“Mars One will establish the first human settlement on Mars in 2023. A habitable settlement will be waiting for the settlers when they land.”

Following the establishment of the foundation crew on the Red Planet, an additional group of new settlers will be sent to join them on a regular two-yearly basis, thereby expanding the colony.

Mars One_thetimes.co.ukmars20one20infographics

Mars One has no shortage of industry support and their suppliers include, ILC Dover, MDA Corporation, Paragon Space Development, SpaceX, Surrey Satellite Technology (SSTL), and Thales Alenia Space.

“SSTL believes that the commercialization of space exploration is vital in order to bring down the costs and schedules. Mars-One is an imaginative venture making use of existing technology and SSTL is highly motivated to support this initiative,”  Sir Martin Sweeting, Founder and Executive Chairman of SSTL.

“I believe that the endeavour holds great promise and Paragon is prepared to manufacture and integrate the Mars One life support, thermal control, and space suit systems,” Jane Poynter, President and Chairwoman at Paragon Space Development Corporation

          Entrance_to_SpaceX_headquarters_en.wikipedia.orgFalconheavy_zeenews.india.comspacex_mars_colony_space4peace.org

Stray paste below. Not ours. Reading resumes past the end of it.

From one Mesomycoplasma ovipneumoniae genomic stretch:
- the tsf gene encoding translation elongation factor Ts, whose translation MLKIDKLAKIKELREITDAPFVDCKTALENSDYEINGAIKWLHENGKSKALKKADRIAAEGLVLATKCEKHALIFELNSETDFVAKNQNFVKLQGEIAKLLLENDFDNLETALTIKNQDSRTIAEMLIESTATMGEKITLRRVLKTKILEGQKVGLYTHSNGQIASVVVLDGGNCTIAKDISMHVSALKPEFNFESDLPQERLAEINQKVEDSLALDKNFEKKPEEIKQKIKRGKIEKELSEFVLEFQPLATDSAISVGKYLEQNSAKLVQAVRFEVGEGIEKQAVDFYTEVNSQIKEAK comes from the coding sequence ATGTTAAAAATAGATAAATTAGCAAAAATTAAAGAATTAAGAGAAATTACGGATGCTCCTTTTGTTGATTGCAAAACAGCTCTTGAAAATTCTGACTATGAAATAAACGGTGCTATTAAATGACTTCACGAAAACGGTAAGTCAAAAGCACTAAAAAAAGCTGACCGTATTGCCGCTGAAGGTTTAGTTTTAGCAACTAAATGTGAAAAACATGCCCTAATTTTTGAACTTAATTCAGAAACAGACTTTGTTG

The cost of launching the initial crew of four Martian colonists and landing them on the Red Planet, in addition to the utilisation of the SpaceX Falcon Heavy launcher, will involve costs in the region of $6 billion, according to Mars One. Besides building their environment the colonists will also be tasked with answering questions regarding the on-going mystery of whether life in fact does exist on Mars and also the history of the neighbouring planet.

Astronaut selections (40 in total will be chosen) for the first manned Mars mission have already begun and applications have rolled in, in vast numbers. Potential applicants should however remember; this is a one-way trip! Mars One has no plans and no way of bringing you back! You will never set foot on Earth again…you will never breathe the air of Earth again…and you certainly won’t be able to Skype your friends and family!

Mars One_overclock.net

Further Information:

Mars One Mission and Vision

Mars 2023: Inhabitants Wanted! Apply Now!

Sources:  redOrbit.com

       space.com

mars-one.com